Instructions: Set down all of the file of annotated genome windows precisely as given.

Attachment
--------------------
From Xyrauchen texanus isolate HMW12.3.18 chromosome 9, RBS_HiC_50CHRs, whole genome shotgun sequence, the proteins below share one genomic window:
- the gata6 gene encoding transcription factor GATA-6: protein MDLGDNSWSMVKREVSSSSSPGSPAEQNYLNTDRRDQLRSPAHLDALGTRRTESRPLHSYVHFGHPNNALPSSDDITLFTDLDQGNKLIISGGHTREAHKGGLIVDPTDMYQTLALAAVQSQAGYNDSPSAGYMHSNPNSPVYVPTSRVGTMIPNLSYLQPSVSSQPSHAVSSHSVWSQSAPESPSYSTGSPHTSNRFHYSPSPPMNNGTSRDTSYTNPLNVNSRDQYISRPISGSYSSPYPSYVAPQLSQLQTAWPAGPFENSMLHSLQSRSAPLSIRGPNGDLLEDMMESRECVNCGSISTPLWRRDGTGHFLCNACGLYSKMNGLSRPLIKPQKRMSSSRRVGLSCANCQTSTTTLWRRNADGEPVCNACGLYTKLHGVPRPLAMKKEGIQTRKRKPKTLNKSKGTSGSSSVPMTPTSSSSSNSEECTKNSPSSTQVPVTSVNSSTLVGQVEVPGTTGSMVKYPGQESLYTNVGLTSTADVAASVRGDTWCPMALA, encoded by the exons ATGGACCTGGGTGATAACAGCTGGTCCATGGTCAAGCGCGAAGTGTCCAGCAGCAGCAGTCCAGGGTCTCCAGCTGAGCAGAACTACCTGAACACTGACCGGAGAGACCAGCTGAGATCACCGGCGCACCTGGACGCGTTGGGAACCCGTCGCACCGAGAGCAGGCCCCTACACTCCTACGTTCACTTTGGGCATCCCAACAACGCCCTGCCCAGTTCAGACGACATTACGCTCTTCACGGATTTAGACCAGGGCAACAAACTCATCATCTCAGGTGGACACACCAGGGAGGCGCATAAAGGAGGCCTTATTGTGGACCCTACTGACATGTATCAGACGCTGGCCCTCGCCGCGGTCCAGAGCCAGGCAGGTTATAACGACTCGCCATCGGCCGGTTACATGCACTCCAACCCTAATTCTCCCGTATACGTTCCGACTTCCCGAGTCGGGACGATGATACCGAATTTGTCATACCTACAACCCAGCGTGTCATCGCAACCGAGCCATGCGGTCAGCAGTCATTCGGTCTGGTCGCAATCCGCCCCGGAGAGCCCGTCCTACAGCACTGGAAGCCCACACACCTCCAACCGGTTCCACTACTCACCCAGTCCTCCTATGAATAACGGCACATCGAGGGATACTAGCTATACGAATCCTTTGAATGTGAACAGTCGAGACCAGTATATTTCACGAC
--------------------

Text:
From Xyrauchen texanus isolate HMW12.3.18 chromosome 9, RBS_HiC_50CHRs, whole genome shotgun sequence, the proteins below share one genomic window:
- the gata6 gene encoding transcription factor GATA-6: protein MDLGDNSWSMVKREVSSSSSPGSPAEQNYLNTDRRDQLRSPAHLDALGTRRTESRPLHSYVHFGHPNNALPSSDDITLFTDLDQGNKLIISGGHTREAHKGGLIVDPTDMYQTLALAAVQSQAGYNDSPSAGYMHSNPNSPVYVPTSRVGTMIPNLSYLQPSVSSQPSHAVSSHSVWSQSAPESPSYSTGSPHTSNRFHYSPSPPMNNGTSRDTSYTNPLNVNSRDQYISRPISGSYSSPYPSYVAPQLSQLQTAWPAGPFENSMLHSLQSRSAPLSIRGPNGDLLEDMMESRECVNCGSISTPLWRRDGTGHFLCNACGLYSKMNGLSRPLIKPQKRMSSSRRVGLSCANCQTSTTTLWRRNADGEPVCNACGLYTKLHGVPRPLAMKKEGIQTRKRKPKTLNKSKGTSGSSSVPMTPTSSSSSNSEECTKNSPSSTQVPVTSVNSSTLVGQVEVPGTTGSMVKYPGQESLYTNVGLTSTADVAASVRGDTWCPMALA, encoded by the exons ATGGACCTGGGTGATAACAGCTGGTCCATGGTCAAGCGCGAAGTGTCCAGCAGCAGCAGTCCAGGGTCTCCAGCTGAGCAGAACTACCTGAACACTGACCGGAGAGACCAGCTGAGATCACCGGCGCACCTGGACGCGTTGGGAACCCGTCGCACCGAGAGCAGGCCCCTACACTCCTACGTTCACTTTGGGCATCCCAACAACGCCCTGCCCAGTTCAGACGACATTACGCTCTTCACGGATTTAGACCAGGGCAACAAACTCATCATCTCAGGTGGACACACCAGGGAGGCGCATAAAGGAGGCCTTATTGTGGACCCTACTGACATGTATCAGACGCTGGCCCTCGCCGCGGTCCAGAGCCAGGCAGGTTATAACGACTCGCCATCGGCCGGTTACATGCACTCCAACCCTAATTCTCCCGTATACGTTCCGACTTCCCGAGTCGGGACGATGATACCGAATTTGTCATACCTACAACCCAGCGTGTCATCGCAACCGAGCCATGCGGTCAGCAGTCATTCGGTCTGGTCGCAATCCGCCCCGGAGAGCCCGTCCTACAGCACTGGAAGCCCACACACCTCCAACCGGTTCCACTACTCACCCAGTCCTCCTATGAATAACGGCACATCGAGGGATACTAGCTATACGAATCCTTTGAATGTGAACAGTCGAGACCAGTATATTTCACGAC